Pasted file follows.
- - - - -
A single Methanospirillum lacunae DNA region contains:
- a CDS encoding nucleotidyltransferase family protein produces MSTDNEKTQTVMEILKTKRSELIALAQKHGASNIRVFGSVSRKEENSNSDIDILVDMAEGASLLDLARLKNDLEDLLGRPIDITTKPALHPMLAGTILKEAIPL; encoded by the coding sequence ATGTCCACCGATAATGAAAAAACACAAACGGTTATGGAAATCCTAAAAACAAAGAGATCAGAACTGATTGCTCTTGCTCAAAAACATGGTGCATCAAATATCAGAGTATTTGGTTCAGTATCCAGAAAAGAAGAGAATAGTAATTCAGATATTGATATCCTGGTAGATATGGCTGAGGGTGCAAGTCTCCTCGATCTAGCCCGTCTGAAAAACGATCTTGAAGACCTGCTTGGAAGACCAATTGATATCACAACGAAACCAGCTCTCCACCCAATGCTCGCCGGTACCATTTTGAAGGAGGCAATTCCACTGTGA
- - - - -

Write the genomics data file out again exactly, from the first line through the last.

A single Methanospirillum lacunae DNA region contains:
- a CDS encoding nucleotidyltransferase family protein produces MSTDNEKTQTVMEILKTKRSELIALAQKHGASNIRVFGSVSRKEENSNSDIDILVDMAEGASLLDLARLKNDLEDLLGRPIDITTKPALHPMLAGTILKEAIPL; encoded by the coding sequence ATGTCCACCGATAATGAAAAAACACAAACGGTTATGGAAATCCTAAAAACAAAGAGATCAGAACTGATTGCTCTTGCTCAAAAACATGGTGCATCAAATATCAGAGTATTTGGTTCAGTATCCAGAAAAGAAGAGAATAGTAATTCAGATATTGATATCCTGGTAGATATGGCTGAGGGTGCAAGTCTCCTCGATCTAGCCCGTCTGAAAAACGATCTTGAAGACCTGCTTGGAAGACCAATTGATATCACAACGAAACCAGCTCTCCACCCAATGCTCGCCGGTACCATTTTGAAGGAGGCAATTCCACTGTGA